BUILDING HOMES IN accordance with RESNET standards is all in a day’s work for David Weekley Homes, whose corporate offices are in Houston. The company joined the green building revolution by connecting with Environments for Living (EFL), which uses concepts of building science (in partnership with the company of the same name) to build green homes.
The concepts utilized by EFL dovetailed with RESNET’s strategy, says Mike Funk, one of David Weekley’s six nationwide quality coaches. The company used the guidelines from both programs to develop its EnergySavers homes, which are offered in many of the company’s markets.
New EnergySavers homes average 58 on the HERS Index, including one completed in League City, Texas. To achieve their consistently low HERS scores, builders follow certain practices that have become standard for the company. First is advanced framing, which uses less wood than conventional framing.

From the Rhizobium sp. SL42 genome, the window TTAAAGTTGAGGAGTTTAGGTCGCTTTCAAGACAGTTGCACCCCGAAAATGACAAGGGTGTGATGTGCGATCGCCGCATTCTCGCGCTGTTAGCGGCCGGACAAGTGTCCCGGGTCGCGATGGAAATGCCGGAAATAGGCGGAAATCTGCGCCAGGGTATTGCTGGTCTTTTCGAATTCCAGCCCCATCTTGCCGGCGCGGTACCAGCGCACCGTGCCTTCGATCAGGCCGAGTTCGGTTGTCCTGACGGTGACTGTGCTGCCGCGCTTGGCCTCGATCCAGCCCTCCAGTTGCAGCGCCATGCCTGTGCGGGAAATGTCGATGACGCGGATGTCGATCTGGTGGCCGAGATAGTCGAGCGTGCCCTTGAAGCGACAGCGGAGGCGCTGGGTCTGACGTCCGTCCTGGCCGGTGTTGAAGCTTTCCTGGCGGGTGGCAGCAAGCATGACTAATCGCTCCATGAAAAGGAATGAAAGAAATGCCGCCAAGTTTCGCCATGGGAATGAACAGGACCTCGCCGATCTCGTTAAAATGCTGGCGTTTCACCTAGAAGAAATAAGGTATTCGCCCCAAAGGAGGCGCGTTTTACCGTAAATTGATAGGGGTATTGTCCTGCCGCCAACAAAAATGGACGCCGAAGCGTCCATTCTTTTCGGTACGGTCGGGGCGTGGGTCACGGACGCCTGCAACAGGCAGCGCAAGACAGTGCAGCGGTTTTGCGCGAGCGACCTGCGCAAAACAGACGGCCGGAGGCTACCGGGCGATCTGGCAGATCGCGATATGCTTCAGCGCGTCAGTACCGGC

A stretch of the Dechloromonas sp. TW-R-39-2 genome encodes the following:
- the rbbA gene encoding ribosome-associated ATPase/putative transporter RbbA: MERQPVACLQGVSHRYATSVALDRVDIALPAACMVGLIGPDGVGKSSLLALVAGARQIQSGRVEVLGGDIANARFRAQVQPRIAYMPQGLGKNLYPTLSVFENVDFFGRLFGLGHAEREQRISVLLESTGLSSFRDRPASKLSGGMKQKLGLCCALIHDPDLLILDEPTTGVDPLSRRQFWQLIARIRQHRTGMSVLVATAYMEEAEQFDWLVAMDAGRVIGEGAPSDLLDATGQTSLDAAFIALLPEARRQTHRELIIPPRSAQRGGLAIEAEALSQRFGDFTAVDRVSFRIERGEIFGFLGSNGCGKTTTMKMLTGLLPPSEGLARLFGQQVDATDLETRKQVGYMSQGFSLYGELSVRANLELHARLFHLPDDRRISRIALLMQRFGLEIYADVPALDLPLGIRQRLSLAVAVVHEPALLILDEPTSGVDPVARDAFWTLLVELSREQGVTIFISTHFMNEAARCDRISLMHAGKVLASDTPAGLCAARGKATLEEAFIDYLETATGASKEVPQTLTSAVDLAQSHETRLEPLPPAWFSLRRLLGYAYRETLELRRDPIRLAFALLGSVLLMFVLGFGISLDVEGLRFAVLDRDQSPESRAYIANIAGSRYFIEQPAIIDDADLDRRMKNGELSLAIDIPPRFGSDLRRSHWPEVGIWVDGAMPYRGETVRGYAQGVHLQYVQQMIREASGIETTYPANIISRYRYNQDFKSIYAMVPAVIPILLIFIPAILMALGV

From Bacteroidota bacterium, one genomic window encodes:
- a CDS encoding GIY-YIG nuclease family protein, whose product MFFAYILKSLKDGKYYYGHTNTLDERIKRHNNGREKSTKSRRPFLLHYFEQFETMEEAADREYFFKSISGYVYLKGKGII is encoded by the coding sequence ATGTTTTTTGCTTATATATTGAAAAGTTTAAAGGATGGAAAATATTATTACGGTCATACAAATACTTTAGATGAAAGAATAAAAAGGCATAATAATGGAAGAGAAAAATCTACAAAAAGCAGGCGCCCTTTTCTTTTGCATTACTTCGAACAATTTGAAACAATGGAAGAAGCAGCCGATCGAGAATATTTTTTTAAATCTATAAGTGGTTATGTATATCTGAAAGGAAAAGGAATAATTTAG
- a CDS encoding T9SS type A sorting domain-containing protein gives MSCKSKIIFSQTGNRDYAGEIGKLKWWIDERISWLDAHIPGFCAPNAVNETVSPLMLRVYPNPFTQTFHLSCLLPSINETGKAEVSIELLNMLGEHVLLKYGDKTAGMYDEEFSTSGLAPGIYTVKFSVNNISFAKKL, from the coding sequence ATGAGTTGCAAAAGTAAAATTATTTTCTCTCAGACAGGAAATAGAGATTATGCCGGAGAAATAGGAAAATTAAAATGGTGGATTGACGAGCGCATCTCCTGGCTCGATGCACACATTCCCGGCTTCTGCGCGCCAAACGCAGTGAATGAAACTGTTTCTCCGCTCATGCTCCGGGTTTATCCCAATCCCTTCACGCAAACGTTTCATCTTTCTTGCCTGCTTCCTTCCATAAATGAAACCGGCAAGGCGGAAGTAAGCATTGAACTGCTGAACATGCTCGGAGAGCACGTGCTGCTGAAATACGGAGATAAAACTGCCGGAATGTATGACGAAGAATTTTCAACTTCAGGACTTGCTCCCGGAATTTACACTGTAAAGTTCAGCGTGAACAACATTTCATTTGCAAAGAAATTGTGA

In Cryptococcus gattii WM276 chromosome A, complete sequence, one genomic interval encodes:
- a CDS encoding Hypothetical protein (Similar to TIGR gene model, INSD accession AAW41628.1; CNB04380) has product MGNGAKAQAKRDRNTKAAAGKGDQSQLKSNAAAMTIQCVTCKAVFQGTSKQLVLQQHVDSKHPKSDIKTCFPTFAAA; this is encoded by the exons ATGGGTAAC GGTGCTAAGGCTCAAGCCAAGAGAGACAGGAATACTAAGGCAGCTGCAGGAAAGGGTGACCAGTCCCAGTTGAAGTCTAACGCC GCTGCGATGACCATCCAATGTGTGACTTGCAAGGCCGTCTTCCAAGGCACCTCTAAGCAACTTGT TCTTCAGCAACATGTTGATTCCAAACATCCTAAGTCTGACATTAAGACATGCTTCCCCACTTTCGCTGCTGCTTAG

“Wood is a terrible insulator, so from an insulation standpoint, the less wood you have, the better off you are,” says Funk. The advanced framing strategy includes open headers and two-stud corners, which allow insulation to be added to these areas.
In hot climates with no basements, ductwork is often located in attics, where temperatures can rise up to 130 degrees. Key to achieving a good HERS score for the Houston-area model home was bringing the ducting and HVAC system into conditioned space, by moving the insulation from the ceiling joists to the rafters and treating the roof as just another exterior wall.
“We’ve gotten very, very good at controlling the amount of air that comes into our homes. From an energy standpoint, that can be one-third of your heating bill,” says Funk. They also used foam insulation with a high R-value.
EnergySavers homes also optimize the ratio of glazing to wall area. This ratio affects energy efficiency, and is something RESNET factors into HERS scores. “If you have a lot of windows and a very small wall, that is a very inefficient home,” says Funk.